With the state economy still underperforming its neighbors and the costs of the 38 Studios LLC failure being realized, lawmakers from all points on the ideological spectrum pitched plans to put the state on a better course.
But when this year’s economic-policy proposals are measured by their potential economic punch, few passed by the General Assembly last week appear poised to substantially boost growth or fundamentally improve the state’s business climate.
A $30 million revenue shortfall and the collective risk aversion caused by 38 Studios combined to produce a state budget for next year highlighted by modest initiatives and incremental steps forward.
“I don’t know what they have really done to change anything,” said Mark Higgins, dean of the University of Rhode Island’s College of Business Administration, about the budget and bills passed last week.
Compared with the $1.5 billion economic-incentive package approved in Connecticut this year, Rhode Island’s policies, even the good ones, may not have much noticeable impact, said Gary S. Sasse, director of Bryant University’s Institute for Public Leadership.
“I get the impression that the really big issues that have an impact of economic development – tax reform, support of higher education – the things that will really have a structural impact, have largely been ignored,” Sasse said. “That is unfortunate, because the states we compete with are not ignoring them.”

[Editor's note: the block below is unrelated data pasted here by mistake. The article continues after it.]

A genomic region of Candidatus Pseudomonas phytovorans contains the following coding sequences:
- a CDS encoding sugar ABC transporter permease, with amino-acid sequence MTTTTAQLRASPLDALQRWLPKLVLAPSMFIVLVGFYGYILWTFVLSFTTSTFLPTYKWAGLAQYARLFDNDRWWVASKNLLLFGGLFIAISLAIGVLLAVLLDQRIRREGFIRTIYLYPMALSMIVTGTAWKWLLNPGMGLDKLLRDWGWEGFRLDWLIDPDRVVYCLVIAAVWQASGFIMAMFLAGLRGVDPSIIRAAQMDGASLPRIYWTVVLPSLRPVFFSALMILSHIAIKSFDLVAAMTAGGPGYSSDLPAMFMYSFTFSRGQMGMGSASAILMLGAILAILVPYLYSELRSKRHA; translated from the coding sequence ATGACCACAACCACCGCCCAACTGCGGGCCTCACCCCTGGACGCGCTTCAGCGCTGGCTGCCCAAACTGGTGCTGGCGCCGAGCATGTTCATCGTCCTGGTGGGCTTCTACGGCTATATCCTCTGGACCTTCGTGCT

Although it may have lacked a signature economic measure, the 2013 legislative session was far from hostile to the business community.
Most of the new economic initiatives that moved forward did come from local industry leaders and, despite the budget crunch, there were no broad-based tax increases.
Greater Providence Chamber of Commerce President Laurie White said overall, lawmakers were heading in a “good direction” in 2013.
The Chamber championed several initiatives that passed or were near approval last week, including increased education funding, revival of the historic-tax-credit program, biweekly pay, state help to firms applying for federal Small Business Innovation Research grants and a state tax-code change allowing companies to front-load asset depreciation.
The measures still need to be signed by Gov. Lincoln D. Chafee and in some cases House and Senate versions need to be reconciled.